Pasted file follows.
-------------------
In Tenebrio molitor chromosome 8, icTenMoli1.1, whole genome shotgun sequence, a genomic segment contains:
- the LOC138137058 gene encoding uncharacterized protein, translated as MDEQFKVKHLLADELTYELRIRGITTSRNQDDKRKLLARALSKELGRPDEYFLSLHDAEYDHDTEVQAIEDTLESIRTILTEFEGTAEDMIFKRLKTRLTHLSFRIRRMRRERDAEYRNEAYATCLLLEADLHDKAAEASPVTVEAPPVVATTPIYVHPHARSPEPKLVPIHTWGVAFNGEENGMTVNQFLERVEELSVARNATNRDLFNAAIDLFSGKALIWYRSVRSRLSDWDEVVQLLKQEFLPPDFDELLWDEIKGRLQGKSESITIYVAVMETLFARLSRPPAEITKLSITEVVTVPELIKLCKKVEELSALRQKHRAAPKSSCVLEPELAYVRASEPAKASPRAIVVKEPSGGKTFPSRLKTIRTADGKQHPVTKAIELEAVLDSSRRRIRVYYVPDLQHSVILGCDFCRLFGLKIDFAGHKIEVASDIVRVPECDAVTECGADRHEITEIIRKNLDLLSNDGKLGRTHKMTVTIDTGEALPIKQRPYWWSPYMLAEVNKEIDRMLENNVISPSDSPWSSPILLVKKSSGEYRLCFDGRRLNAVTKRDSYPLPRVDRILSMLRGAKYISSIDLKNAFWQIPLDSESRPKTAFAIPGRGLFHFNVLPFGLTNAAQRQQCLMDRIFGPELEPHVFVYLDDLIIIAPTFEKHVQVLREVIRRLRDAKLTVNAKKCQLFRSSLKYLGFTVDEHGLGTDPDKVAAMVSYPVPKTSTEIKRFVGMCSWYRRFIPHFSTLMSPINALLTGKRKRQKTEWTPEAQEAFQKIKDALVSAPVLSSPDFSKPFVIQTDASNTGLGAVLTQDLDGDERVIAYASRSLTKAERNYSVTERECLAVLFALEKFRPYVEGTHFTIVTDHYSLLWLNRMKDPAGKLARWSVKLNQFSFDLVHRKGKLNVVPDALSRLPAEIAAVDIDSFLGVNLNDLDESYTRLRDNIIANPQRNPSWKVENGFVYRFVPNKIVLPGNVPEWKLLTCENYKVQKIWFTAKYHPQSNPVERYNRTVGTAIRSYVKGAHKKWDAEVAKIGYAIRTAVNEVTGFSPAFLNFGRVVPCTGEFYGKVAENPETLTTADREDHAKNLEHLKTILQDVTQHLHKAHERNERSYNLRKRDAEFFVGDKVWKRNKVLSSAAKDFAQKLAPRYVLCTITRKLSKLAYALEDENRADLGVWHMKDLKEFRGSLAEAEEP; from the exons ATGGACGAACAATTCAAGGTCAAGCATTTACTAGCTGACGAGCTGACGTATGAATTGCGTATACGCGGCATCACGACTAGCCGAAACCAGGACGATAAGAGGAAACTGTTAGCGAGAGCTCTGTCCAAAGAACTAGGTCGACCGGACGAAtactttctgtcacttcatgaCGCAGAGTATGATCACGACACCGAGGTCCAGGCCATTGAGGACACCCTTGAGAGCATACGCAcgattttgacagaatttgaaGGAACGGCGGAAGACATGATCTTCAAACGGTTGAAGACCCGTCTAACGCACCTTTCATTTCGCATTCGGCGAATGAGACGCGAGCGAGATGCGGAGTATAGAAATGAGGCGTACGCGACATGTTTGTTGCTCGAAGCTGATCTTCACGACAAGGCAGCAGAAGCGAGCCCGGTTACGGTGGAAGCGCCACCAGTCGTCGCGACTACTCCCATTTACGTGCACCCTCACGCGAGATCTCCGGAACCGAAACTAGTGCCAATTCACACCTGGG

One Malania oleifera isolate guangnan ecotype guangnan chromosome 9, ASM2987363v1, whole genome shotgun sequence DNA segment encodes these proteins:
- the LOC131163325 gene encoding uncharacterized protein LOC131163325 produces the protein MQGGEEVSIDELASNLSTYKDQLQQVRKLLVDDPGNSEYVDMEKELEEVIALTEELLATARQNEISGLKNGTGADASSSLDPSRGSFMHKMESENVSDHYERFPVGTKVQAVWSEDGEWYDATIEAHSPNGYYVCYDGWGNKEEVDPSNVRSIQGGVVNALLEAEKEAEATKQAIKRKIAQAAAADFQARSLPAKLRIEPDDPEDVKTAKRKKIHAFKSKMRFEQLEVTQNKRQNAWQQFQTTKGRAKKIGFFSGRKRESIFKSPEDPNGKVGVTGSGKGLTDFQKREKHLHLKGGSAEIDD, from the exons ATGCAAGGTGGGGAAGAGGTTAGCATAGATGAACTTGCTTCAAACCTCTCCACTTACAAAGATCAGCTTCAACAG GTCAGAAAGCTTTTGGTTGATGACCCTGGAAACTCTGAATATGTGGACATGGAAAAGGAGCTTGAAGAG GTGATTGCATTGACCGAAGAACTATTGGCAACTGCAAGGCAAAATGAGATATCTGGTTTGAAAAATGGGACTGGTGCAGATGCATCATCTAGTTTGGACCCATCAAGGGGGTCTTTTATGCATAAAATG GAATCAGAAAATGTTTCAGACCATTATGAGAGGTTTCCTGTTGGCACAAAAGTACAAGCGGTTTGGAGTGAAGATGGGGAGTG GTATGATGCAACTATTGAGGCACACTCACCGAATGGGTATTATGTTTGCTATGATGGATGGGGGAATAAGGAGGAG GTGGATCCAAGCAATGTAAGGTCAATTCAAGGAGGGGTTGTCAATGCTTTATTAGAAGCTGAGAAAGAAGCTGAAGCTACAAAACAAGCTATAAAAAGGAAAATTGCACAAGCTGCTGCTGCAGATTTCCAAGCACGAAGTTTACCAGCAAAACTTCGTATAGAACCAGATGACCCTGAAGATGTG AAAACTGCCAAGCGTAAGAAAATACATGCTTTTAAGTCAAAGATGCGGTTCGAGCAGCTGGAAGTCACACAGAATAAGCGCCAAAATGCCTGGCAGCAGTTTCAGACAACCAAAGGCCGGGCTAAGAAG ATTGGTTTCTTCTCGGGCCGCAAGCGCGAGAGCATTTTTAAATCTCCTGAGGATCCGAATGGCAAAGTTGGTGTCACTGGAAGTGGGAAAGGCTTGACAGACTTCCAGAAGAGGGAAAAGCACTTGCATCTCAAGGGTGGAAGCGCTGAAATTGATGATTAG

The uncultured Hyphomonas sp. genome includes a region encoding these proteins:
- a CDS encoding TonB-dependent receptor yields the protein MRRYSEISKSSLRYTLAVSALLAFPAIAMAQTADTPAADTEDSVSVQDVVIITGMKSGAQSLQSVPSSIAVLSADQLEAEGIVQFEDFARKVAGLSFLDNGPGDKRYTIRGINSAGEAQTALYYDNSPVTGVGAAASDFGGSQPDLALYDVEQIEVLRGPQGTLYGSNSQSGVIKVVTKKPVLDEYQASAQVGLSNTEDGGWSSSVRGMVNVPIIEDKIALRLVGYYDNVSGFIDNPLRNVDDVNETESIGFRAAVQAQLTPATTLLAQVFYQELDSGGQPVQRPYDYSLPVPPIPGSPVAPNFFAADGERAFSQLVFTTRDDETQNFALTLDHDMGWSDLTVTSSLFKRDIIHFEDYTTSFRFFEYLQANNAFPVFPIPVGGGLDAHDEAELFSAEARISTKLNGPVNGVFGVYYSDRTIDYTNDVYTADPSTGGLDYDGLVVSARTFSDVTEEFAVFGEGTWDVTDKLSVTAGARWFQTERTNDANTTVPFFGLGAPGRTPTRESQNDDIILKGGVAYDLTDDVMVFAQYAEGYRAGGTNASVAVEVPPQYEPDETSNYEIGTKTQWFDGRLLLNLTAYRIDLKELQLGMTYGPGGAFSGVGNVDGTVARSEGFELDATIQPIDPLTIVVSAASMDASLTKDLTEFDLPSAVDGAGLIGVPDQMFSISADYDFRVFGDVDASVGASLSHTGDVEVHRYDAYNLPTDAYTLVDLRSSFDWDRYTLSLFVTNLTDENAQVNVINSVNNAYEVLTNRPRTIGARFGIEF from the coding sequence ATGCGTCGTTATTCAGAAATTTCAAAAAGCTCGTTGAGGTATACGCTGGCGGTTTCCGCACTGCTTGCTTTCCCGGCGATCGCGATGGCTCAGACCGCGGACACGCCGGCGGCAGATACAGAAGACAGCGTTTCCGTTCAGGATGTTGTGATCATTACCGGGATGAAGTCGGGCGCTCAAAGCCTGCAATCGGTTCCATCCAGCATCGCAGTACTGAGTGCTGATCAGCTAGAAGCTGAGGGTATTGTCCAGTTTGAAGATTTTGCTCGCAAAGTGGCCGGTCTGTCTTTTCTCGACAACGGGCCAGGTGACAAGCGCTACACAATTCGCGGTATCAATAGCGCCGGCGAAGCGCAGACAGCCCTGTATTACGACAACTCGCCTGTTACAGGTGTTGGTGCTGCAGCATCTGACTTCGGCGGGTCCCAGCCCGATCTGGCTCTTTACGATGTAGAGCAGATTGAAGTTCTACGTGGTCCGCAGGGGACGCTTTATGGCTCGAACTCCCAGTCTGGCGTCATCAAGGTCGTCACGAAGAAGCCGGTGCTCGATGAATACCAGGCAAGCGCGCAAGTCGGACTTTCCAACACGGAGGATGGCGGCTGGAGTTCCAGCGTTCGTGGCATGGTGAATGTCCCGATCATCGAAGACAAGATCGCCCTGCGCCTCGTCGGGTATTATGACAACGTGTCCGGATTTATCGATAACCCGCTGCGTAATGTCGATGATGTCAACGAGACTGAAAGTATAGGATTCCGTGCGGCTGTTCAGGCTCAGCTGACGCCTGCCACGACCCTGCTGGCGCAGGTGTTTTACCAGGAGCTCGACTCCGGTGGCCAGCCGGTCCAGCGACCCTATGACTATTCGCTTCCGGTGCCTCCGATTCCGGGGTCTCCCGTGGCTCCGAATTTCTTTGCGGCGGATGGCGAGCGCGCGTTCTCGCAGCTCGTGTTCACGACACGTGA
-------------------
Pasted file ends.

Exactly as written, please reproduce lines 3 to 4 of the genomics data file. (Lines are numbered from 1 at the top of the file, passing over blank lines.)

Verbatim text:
One Malania oleifera isolate guangnan ecotype guangnan chromosome 9, ASM2987363v1, whole genome shotgun sequence DNA segment encodes these proteins:
- the LOC131163325 gene encoding uncharacterized protein LOC131163325 produces the protein MQGGEEVSIDELASNLSTYKDQLQQVRKLLVDDPGNSEYVDMEKELEEVIALTEELLATARQNEISGLKNGTGADASSSLDPSRGSFMHKMESENVSDHYERFPVGTKVQAVWSEDGEWYDATIEAHSPNGYYVCYDGWGNKEEVDPSNVRSIQGGVVNALLEAEKEAEATKQAIKRKIAQAAAADFQARSLPAKLRIEPDDPEDVKTAKRKKIHAFKSKMRFEQLEVTQNKRQNAWQQFQTTKGRAKKIGFFSGRKRESIFKSPEDPNGKVGVTGSGKGLTDFQKREKHLHLKGGSAEIDD, from the exons ATGCAAGGTGGGGAAGAGGTTAGCATAGATGAACTTGCTTCAAACCTCTCCACTTACAAAGATCAGCTTCAACAG GTCAGAAAGCTTTTGGTTGATGACCCTGGAAACTCTGAATATGTGGACATGGAAAAGGAGCTTGAAGAG GTGATTGCATTGACCGAAGAACTATTGGCAACTGCAAGGCAAAATGAGATATCTGGTTTGAAAAATGGGACTGGTGCAGATGCATCATCTAGTTTGGACCCATCAAGGGGGTCTTTTATGCATAAAATG GAATCAGAAAATGTTTCAGACCATTATGAGAGGTTTCCTGTTGGCACAAAAGTACAAGCGGTTTGGAGTGAAGATGGGGAGTG GTATGATGCAACTATTGAGGCACACTCACCGAATGGGTATTATGTTTGCTATGATGGATGGGGGAATAAGGAGGAG GTGGATCCAAGCAATGTAAGGTCAATTCAAGGAGGGGTTGTCAATGCTTTATTAGAAGCTGAGAAAGAAGCTGAAGCTACAAAACAAGCTATAAAAAGGAAAATTGCACAAGCTGCTGCTGCAGATTTCCAAGCACGAAGTTTACCAGCAAAACTTCGTATAGAACCAGATGACCCTGAAGATGTG AAAACTGCCAAGCGTAAGAAAATACATGCTTTTAAGTCAAAGATGCGGTTCGAGCAGCTGGAAGTCACACAGAATAAGCGCCAAAATGCCTGGCAGCAGTTTCAGACAACCAAAGGCCGGGCTAAGAAG ATTGGTTTCTTCTCGGGCCGCAAGCGCGAGAGCATTTTTAAATCTCCTGAGGATCCGAATGGCAAAGTTGGTGTCACTGGAAGTGGGAAAGGCTTGACAGACTTCCAGAAGAGGGAAAAGCACTTGCATCTCAAGGGTGGAAGCGCTGAAATTGATGATTAG